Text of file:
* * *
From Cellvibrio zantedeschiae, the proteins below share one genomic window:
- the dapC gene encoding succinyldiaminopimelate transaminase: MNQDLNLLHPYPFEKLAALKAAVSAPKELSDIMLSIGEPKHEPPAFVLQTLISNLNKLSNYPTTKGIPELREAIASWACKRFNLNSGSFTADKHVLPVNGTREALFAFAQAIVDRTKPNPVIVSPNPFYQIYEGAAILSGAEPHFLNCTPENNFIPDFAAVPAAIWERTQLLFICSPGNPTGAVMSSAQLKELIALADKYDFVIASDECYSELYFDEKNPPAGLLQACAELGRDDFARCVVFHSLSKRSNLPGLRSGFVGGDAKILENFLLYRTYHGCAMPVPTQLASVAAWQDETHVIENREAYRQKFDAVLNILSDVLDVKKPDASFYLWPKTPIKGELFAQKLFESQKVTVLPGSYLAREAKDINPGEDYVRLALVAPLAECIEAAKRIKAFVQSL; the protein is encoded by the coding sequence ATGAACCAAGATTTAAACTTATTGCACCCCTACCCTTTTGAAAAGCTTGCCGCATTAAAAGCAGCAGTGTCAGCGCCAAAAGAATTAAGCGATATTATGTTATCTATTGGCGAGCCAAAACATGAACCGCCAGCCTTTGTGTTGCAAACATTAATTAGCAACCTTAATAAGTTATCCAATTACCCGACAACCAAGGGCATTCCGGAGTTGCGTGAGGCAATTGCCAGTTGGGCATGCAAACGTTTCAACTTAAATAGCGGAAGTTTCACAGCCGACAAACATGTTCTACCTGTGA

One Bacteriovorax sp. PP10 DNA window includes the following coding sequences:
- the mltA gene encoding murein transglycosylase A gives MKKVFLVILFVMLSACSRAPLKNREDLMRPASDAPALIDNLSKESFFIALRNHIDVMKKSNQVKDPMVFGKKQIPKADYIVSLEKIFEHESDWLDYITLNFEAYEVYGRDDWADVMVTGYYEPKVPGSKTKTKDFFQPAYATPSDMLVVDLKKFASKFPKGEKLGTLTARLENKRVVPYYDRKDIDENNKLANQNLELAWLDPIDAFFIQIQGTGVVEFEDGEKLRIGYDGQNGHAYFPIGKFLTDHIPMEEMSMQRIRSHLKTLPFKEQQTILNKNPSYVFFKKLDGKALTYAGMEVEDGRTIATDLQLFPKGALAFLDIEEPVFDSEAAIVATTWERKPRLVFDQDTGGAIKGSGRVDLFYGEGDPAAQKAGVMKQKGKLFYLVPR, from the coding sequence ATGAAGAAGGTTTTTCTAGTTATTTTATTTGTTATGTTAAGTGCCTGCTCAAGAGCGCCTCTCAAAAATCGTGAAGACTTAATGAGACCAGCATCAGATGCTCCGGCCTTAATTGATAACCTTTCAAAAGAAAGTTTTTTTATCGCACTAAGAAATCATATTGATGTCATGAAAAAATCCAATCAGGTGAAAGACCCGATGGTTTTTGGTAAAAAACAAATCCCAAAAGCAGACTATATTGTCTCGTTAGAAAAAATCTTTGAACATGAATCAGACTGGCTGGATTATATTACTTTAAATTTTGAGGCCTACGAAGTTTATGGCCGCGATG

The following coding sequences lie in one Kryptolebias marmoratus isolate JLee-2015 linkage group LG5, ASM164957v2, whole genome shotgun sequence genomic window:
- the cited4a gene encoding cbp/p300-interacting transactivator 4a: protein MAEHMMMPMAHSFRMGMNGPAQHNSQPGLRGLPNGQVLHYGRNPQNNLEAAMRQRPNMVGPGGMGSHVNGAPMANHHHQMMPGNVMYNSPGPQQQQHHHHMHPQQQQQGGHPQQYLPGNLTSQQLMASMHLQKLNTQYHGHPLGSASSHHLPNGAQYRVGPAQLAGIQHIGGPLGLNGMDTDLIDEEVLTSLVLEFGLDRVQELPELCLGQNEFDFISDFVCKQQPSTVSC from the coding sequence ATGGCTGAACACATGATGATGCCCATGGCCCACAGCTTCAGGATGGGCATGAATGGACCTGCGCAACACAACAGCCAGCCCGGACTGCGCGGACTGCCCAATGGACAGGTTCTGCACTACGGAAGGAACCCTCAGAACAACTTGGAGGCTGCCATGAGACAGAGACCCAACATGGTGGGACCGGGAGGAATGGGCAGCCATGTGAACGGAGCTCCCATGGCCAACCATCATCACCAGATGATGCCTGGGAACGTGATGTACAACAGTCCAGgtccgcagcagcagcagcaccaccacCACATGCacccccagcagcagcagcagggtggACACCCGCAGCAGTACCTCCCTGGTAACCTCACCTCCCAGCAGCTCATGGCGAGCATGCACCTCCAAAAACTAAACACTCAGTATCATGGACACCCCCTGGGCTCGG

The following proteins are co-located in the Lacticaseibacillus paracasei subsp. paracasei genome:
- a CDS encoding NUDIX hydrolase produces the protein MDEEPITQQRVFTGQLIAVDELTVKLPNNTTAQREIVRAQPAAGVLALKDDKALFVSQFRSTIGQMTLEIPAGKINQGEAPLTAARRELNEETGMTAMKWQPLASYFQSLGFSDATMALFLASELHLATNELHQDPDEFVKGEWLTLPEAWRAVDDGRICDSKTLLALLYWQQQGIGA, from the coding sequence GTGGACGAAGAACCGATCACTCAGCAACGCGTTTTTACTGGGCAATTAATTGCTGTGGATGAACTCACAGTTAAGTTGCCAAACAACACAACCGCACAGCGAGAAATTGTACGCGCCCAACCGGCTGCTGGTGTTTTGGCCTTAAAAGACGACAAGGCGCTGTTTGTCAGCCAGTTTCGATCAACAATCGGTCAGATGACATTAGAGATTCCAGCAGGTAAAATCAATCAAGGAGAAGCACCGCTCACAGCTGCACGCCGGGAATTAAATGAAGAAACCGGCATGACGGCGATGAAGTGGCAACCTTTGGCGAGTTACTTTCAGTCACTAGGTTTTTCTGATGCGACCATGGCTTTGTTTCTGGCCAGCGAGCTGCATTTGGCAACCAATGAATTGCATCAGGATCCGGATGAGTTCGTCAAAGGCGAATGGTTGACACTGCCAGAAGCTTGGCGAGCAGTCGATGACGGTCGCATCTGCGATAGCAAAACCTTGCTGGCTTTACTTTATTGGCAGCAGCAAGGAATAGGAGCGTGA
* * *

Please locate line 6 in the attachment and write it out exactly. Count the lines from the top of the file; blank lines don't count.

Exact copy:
- the cited4a gene encoding cbp/p300-interacting transactivator 4a: protein MAEHMMMPMAHSFRMGMNGPAQHNSQPGLRGLPNGQVLHYGRNPQNNLEAAMRQRPNMVGPGGMGSHVNGAPMANHHHQMMPGNVMYNSPGPQQQQHHHHMHPQQQQQGGHPQQYLPGNLTSQQLMASMHLQKLNTQYHGHPLGSASSHHLPNGAQYRVGPAQLAGIQHIGGPLGLNGMDTDLIDEEVLTSLVLEFGLDRVQELPELCLGQNEFDFISDFVCKQQPSTVSC from the coding sequence ATGGCTGAACACATGATGATGCCCATGGCCCACAGCTTCAGGATGGGCATGAATGGACCTGCGCAACACAACAGCCAGCCCGGACTGCGCGGACTGCCCAATGGACAGGTTCTGCACTACGGAAGGAACCCTCAGAACAACTTGGAGGCTGCCATGAGACAGAGACCCAACATGGTGGGACCGGGAGGAATGGGCAGCCATGTGAACGGAGCTCCCATGGCCAACCATCATCACCAGATGATGCCTGGGAACGTGATGTACAACAGTCCAGgtccgcagcagcagcagcaccaccacCACATGCacccccagcagcagcagcagggtggACACCCGCAGCAGTACCTCCCTGGTAACCTCACCTCCCAGCAGCTCATGGCGAGCATGCACCTCCAAAAACTAAACACTCAGTATCATGGACACCCCCTGGGCTCGG